But can Biden keep his feet from his mouth?
Dick Cheney hasn’t quite been a co-president, but he’s transformed the vice presidency. It’s no longer “the most insignificant office that ever the invention of man contrived or his imagination conceived,” as John Adams, the first man to hold the position, described it. It’s a position of immense power, not all of it potential or symbolic, and not just because 14 vice presidents have become president, nine of them following a death or resignation. Al Gore used the position to “reinvent government.” Cheney used it to disengage the executive branch from government, making it more controlling—and more contemptuous of policy and law than at any time in the modern presidency.
So it matters who a presidential candidate picks as a running mate. It speaks to the candidate’s political character and respect for the electorate, as opposed to respect merely for electoral votes. As such, Barack Obama picking Joe Biden as his running mate is a sound, if not entirely exciting, choice.
Obama doesn’t have much to gain from Biden in November. Delaware’s three electoral votes are almost insignificant as an election-altering factor. They’re in the relatively blue northeast that, Pennsylvania aside, Obama is projected to carry easily. It’s been 20 years since Delaware went Republican in a presidential race. Biden’s distant working-class background aside, Obama, to his credit, is looking beyond the election to the question of a running mate’s ability to run the nation, if necessary. Biden certainly can.
Unquestionably, Obama is also looking to strengthen his ticket’s foreign-policy credentials. Biden is the Senate’s most accomplished foreign policy Democrat in a year when foreign policy ranks near the top of the electorate’s concerns, along with the economy and energy. He’s chairman of the Senate Foreign Relations Committee. He’s not likely to confuse Sunnis and Shiites or al-Qaida and Hezbollah, forget that Czechoslovakia ceased to exist approximately 15 years ago, or for all his verbal stumbles, sing about bombing Iran—all of which John McCain, an alleged foreign policy specialist, did. Biden voted for the Iraq war after his own bill (co-sponsored by Republican Richard Lugar) to ensure that all diplomatic alternatives were exhausted before opting for war was defeated. He’s since called for Iraq’s partition and the withdrawal of U.S. troops. But he’s also calling for a combined military and monetary ‘surge’ in Afghanistan, and is sponsoring a bill to triple nonmilitary aid to Pakistan—to $1.5 billion a year for 10 years.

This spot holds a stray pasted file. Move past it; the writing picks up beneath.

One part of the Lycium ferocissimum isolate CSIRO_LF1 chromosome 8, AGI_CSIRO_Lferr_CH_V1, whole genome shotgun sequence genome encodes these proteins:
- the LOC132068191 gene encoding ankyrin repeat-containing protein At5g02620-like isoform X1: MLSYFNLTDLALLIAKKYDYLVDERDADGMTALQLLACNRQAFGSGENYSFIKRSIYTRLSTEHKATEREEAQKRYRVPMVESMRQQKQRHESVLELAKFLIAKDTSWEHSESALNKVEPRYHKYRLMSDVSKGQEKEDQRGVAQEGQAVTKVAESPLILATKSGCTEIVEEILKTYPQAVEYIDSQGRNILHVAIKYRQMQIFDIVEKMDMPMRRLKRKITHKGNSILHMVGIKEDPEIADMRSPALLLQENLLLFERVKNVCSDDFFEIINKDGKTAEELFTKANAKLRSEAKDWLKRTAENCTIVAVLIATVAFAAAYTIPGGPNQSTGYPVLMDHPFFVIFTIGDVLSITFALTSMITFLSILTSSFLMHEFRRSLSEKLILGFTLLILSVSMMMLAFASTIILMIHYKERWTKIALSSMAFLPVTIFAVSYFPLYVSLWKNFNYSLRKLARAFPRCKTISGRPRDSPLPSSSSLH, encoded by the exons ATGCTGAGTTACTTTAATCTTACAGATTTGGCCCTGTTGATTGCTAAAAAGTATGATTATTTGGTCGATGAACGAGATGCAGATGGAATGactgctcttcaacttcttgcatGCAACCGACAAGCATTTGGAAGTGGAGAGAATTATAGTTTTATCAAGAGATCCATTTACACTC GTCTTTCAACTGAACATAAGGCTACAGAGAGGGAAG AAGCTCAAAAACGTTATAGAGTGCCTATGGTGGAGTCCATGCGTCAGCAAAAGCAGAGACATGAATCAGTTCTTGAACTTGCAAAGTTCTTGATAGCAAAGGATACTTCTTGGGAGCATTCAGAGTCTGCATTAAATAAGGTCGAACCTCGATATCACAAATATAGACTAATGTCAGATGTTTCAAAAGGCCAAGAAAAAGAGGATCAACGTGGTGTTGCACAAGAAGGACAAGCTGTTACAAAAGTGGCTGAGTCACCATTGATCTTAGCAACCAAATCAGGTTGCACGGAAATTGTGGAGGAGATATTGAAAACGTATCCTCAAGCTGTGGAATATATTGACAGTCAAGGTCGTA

Biden’s domestic-policy experience is vast, too. He chaired the Senate Judiciary Committee for eight years and is currently its third-highest ranking member. He’s pro-labor before being pro-business, supports gun control, investment in alternative energy and a generally solid domestic policy agenda that would move the nation forward on health care, a less inequitable tax code and the more humane treatment of undocumented immigrants, including Social Security coverage and a path to citizenship.
Unquestionably, too, there is the matter of Biden’s mouth.
Back in January, the Washington Post’s Richard Cohen, reflecting on a 12-minute “question” Biden posed to Samuel Alito during Alito’s Supreme Court confirmation hearing (Biden and Obama voted against confirmation), that the “only thing standing between Joe Biden and the presidency is his mouth. That, though, is no small matter. It is a Himalayan barrier, a Sahara of a handicap, a summer’s day in Death Valley, a winter’s night at the pole (either one) -- an endless list of metaphors intended to show you both the immensity of the problem and to illustrate it with the op-ed version of excess. This, alas, is Joe Biden.” To wit, ironically, what Biden said that month about Obama’s candidacy: “I mean, you got the first mainstream African-American, who is articulate and bright and clean and a nice-looking guy. I mean, that’s a storybook, man.”
And yet if Biden’s worst failing is his loquacious ineloquence, it’s minor one—mere static on a powerful voice of experience and dependability where it matters most.
Obama’s choice is inspired more by governance and policy than by politics or ideology. In that sense, it’s the sort of change from past vice presidential picks that speaks admirably of both men making it.